Scientists at Harvard, having found that a lot of scientific computing has been relegated to students and staff, have formed a new initiative to bring the best computer scientists in the world together. Macintoshes are playing a key role, according to Appleis Hot News.
To that end, Harvard University has formed the Initiative in Innovative Computing (IIC).
Alyssa Goodman, Ph.D., Director of the IIC, says, ?What we really wanted was peer collaboration. The future of traditional disciplines of science ? life sciences, physical sciences, and medicine ? depends on advances in computational science in the same way that we depended on instrumentation in the previous century. Science now depends on instrumentation and computation; therefore, people from both backgrounds should work together to solve these problems. Harvard IIC was the outgrowth of this.?
While scientists come from varied backgrounds and use many different tools, which is good for problem solving, Dr. Goodman noticed one common thread in her group. About 95 percent of the people involved with the IIC use Macs. "It is funny; if you walk in here, you would think we were sponsored by Apple," she said.
One of the core tools of the scientific community has always been Unix. So, as when Apple moved to a Unix OS, it quickly became clear to scientists that they only needed one computer on their desktop. "I have removed my UNIX-only workstation from my desktop," Dr. Goodman reported, "and most of my graduate students have as well. We still use them, but they are in the background, and we use the UNIX interface in the Mac to directly interact with other UNIX hardware and software."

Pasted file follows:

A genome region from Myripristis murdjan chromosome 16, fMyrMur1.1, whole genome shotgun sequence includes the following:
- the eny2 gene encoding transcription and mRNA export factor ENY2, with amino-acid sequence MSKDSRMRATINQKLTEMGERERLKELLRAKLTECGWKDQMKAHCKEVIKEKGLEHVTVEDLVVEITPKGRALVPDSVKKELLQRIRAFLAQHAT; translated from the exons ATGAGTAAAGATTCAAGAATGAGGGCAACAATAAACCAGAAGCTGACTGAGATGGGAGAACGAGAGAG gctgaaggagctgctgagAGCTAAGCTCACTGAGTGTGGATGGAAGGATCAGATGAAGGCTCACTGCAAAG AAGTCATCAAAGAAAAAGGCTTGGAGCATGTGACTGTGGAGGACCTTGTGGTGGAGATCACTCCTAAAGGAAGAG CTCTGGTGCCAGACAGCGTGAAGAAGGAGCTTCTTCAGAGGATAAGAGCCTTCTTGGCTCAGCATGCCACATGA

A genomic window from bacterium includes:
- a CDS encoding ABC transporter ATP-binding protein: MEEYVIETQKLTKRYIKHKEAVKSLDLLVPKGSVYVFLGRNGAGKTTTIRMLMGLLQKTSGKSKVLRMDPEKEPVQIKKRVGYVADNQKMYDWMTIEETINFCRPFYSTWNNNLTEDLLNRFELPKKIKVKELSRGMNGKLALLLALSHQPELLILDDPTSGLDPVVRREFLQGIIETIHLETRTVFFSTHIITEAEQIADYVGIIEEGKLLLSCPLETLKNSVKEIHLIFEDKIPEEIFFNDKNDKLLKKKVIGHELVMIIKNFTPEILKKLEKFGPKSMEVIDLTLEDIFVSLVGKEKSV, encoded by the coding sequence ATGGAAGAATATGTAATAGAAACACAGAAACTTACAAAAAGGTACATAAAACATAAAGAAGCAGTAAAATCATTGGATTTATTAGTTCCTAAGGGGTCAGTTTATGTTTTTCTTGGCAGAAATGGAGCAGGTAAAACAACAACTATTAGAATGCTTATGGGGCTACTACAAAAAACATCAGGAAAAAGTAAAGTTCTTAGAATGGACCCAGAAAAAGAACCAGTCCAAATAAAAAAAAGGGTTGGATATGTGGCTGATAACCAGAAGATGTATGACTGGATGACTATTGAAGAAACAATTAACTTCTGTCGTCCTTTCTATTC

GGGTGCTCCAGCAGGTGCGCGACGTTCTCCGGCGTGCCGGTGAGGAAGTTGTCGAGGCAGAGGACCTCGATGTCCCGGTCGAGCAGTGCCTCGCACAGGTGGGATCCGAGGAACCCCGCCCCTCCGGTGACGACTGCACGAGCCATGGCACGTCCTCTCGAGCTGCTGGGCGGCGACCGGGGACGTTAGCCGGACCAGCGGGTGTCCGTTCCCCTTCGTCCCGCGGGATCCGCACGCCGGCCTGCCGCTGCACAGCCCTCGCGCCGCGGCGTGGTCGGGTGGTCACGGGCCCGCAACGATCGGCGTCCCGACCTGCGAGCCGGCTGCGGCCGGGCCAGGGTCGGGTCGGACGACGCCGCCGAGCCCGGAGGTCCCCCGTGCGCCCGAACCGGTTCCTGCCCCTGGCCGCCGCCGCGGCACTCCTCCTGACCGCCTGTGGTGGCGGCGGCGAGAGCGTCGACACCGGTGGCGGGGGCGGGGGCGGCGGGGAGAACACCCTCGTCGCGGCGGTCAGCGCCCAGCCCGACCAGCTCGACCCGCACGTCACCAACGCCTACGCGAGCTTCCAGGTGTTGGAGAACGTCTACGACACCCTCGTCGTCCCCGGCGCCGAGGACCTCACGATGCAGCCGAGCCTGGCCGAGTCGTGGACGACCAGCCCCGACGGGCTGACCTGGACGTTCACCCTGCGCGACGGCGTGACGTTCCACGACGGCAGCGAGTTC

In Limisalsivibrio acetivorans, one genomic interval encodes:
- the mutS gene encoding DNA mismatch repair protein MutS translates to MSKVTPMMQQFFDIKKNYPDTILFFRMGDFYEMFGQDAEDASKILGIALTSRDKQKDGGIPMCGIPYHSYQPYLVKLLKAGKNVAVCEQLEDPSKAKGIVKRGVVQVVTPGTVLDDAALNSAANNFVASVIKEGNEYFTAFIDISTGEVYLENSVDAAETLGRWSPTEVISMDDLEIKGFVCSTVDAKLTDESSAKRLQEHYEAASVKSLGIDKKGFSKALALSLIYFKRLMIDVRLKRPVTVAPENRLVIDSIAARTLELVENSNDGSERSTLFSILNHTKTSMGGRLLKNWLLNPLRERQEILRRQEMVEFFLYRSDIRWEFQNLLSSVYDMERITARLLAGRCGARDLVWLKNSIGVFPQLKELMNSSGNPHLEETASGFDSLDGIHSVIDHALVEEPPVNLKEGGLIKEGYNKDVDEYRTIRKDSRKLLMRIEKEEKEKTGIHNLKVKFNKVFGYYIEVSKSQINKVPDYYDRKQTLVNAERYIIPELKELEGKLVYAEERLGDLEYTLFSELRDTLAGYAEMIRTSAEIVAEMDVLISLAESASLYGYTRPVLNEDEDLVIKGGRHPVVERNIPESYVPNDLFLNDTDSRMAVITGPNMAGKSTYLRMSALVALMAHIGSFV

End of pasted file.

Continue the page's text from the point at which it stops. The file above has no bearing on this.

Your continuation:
On of the things the Macintosh platform excels at is the combination of the computational tools in Unix and the scientific visualization power of the Mac OS. Often, the only way to obtain insight into a complex problem is through the visualization of large amounts of complex data, especially in astronomy. One of the projects, "AstroMed" has shown great success in giving astronomers insight into star formation by using 3-D representations, according to Michael Halle, Ph.D., an astronomer studying the formation of stars.
"In the initial experiment, there were lots of little turns and file format conversions, because this really was a medical imaging program ? but by looking at areas that are star-forming regions with this tool, you can see a pattern where young stars are being formed, then you can see these same patterns in other locations that no one has ever reported, "Dr. Halle said. "All of a sudden people can make new scientific discoveries because nobody had ever looked at the data in this way."
Historically, scientists have used their own tools, developed on lots of different systems. The IIC is helping bring some coherence to all those tools, especially on the Macis Unix platform. Dr. Halle noted, "There is such a potential windfall for science if we can put them all together ? that is really what Harvard IIC is all about. Computer scientists and scientists can work together as peers, each with their own strengths, to make innovations that nobody has even dreamed of before."